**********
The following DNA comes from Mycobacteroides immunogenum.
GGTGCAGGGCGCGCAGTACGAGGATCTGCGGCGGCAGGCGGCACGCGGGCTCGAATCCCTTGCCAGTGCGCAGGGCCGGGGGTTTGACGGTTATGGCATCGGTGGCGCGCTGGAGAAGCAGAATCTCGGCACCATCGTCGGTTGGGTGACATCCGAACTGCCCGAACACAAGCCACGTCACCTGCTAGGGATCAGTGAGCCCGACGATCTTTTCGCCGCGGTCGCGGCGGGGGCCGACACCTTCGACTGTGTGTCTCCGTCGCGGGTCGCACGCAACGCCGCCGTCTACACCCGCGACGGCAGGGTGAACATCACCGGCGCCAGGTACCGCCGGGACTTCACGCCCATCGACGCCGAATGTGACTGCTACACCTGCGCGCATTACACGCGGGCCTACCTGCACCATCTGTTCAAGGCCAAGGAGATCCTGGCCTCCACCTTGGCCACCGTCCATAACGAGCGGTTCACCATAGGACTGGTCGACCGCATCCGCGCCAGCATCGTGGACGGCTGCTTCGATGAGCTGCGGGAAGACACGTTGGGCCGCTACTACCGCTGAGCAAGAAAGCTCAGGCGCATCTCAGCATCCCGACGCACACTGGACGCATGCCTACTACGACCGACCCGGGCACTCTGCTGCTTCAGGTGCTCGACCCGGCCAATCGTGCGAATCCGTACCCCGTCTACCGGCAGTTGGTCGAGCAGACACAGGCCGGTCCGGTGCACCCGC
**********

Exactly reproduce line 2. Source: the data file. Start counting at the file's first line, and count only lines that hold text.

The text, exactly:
GGTGCAGGGCGCGCAGTACGAGGATCTGCGGCGGCAGGCGGCACGCGGGCTCGAATCCCTTGCCAGTGCGCAGGGCCGGGGGTTTGACGGTTATGGCATCGGTGGCGCGCTGGAGAAGCAGAATCTCGGCACCATCGTCGGTTGGGTGACATCCGAACTGCCCGAACACAAGCCACGTCACCTGCTAGGGATCAGTGAGCCCGACGATCTTTTCGCCGCGGTCGCGGCGGGGGCCGACACCTTCGACTGTGTGTCTCCGTCGCGGGTCGCACGCAACGCCGCCGTCTACACCCGCGACGGCAGGGTGAACATCACCGGCGCCAGGTACCGCCGGGACTTCACGCCCATCGACGCCGAATGTGACTGCTACACCTGCGCGCATTACACGCGGGCCTACCTGCACCATCTGTTCAAGGCCAAGGAGATCCTGGCCTCCACCTTGGCCACCGTCCATAACGAGCGGTTCACCATAGGACTGGTCGACCGCATCCGCGCCAGCATCGTGGACGGCTGCTTCGATGAGCTGCGGGAAGACACGTTGGGCCGCTACTACCGCTGAGCAAGAAAGCTCAGGCGCATCTCAGCATCCCGACGCACACTGGACGCATGCCTACTACGACCGACCCGGGCACTCTGCTGCTTCAGGTGCTCGACCCGGCCAATCGTGCGAATCCGTACCCCGTCTACCGGCAGTTGGTCGAGCAGACACAGGCCGGTCCGGTGCACCCGC